Sunday 28 April 2013

Hot Day for Planting Berries

Whoooeee, what a nice day (outside the greenhouse that is).  Inside the greenhouse, however, it was over 100 degrees F (so that's a crazy hot day in Celsius - I know I live in Canada, but the bigger numbers on my thermometer are Fahrenheit, and let's be honest, it sounds far more dramatic than "oh my gosh, it's 37 degrees").

I have not yet received the asparagus crowns I ordered; I thought they should have been here a week or two ago, but just as well since I have other things to deal with such as ... raspberry and blueberry canes.  I love fresh berries without a doubt, but I also like the idea that they can handle a bit of neglect.  Care and proper maintenance will support premium crops, but a bit of nothing will still get you something with these, so long as they get a good start.

I got a bit ahead of myself and purchased a number of plants before spring really took hold.  Once things settled, I realized I didn't have a lot of areas with both well-draining soil and full (or mostly full) sun.  So I'll deal with the asparagus when it arrives, but here are my berry solutions in the meantime:

Raspberries are my favourite fruit, and if only one of my berry plants is successful, I really hope it's the raspberry bushes!  I wanted them to have full sun, but was limited to some soggy areas which berries don't really like. So I created a little raised bed using some logs, added some recently acquired mushroom compost and a topsoil mix I had recently ordered (which itself consists of screened peat, topsoil, and mushroom compost).  Here I was thinking that all that compost would be great for a new planting.   But just before I popped the canes into the prepared area, I thought I'd do a quick web search on best practices.  Well ... wouldn't you know it, but mushroom compost is very alkaline, and berries (like many plants) like acidic soil.  So although I didn't have a soil test kit on hand, I thought I'd better make some adjustments and mixed in some peat moss to balance it out a bit.  And in went the canes ... I promise if they fail miserably, I will provide an update to learn from any mistakes made here!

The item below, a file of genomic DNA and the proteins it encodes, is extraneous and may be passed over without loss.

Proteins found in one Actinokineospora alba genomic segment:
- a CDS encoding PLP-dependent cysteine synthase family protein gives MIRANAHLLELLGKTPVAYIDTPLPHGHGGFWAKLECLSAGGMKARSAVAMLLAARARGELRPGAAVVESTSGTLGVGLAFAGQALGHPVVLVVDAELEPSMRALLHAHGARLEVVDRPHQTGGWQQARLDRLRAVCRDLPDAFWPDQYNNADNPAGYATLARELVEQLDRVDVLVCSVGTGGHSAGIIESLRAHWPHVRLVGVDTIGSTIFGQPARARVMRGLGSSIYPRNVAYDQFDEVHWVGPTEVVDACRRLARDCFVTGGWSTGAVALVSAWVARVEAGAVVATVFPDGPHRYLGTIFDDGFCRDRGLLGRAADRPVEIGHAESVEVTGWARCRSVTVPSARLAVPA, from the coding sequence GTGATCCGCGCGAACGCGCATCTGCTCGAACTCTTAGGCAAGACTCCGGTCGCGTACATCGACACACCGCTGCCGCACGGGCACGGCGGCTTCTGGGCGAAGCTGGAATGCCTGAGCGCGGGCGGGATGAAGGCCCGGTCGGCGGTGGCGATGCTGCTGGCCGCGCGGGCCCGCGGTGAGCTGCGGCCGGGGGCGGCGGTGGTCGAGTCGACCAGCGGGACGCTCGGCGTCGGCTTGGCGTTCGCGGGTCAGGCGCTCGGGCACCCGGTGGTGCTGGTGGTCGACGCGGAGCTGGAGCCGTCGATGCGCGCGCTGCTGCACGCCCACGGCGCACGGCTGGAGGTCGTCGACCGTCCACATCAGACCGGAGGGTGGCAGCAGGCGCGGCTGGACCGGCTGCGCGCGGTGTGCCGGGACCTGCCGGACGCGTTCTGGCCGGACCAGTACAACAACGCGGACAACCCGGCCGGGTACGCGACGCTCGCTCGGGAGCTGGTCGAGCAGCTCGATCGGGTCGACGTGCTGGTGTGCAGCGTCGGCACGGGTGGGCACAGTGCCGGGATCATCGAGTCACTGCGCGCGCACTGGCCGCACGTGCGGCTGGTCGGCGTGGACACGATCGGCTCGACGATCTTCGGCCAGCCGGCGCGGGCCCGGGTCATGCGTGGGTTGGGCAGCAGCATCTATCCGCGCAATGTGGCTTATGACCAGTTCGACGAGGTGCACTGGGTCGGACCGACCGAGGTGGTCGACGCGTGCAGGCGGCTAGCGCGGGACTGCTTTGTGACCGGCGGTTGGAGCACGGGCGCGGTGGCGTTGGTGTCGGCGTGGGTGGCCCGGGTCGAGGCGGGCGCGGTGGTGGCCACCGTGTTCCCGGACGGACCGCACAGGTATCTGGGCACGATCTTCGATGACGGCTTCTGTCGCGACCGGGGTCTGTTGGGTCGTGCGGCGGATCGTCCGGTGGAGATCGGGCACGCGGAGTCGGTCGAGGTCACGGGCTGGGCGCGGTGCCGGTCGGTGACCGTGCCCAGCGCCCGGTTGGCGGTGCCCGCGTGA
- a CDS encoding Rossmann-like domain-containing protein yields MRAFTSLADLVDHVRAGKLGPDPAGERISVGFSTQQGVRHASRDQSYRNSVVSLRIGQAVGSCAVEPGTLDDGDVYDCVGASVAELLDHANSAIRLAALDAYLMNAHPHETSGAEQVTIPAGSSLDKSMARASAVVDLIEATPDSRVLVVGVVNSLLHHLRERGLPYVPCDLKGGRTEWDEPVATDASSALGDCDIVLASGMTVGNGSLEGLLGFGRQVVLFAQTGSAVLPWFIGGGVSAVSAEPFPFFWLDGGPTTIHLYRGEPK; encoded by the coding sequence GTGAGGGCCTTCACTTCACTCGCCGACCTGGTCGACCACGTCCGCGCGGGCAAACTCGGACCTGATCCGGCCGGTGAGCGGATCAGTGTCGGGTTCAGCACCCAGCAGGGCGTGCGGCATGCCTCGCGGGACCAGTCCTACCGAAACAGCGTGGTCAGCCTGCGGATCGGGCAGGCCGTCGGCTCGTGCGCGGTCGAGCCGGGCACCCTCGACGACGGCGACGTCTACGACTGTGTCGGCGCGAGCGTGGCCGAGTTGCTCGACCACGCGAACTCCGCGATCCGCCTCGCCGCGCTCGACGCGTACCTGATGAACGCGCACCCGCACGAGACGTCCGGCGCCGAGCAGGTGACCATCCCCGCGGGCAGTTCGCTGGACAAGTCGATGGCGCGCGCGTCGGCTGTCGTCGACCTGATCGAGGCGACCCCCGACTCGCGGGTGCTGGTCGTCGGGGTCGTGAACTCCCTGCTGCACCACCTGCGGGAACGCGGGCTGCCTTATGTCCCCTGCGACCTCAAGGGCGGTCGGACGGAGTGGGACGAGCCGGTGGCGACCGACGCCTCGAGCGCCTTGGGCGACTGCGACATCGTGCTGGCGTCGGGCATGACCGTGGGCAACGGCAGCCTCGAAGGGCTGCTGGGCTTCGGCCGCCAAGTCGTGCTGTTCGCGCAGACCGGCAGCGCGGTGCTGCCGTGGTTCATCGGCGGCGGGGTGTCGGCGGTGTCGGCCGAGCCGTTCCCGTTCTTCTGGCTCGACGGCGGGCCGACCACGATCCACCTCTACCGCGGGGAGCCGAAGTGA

I planted one each of Latham and Heritage types.

I learned my lesson from the raspberry incident and avoided the mushroom compost.  But I also had to contend with a different style of planting.  One of the bushes is a dwarf variety: Northsky.  It is suitable for containers, and I wanted to give this a try but the only container wide enough was also quite tall (blueberry roots apparently are shallow but with a wide spread).

To ensure good drainage, I added some gravel to the bottom of the container, then filled the majority with hay.

I then added a potting soil well mixed with peat moss to the upper third where the root was then situated.

The second blueberry cane has not yet been planted, but the variety (Blue Ray) is a full size plant (average six feet in height) so is not suitable for a container.  However, I intend to plant it nearby the container of Northsky berries.  Although both are supposed to be self-pollinating, I have read that cross-pollination with different types can increase yield.

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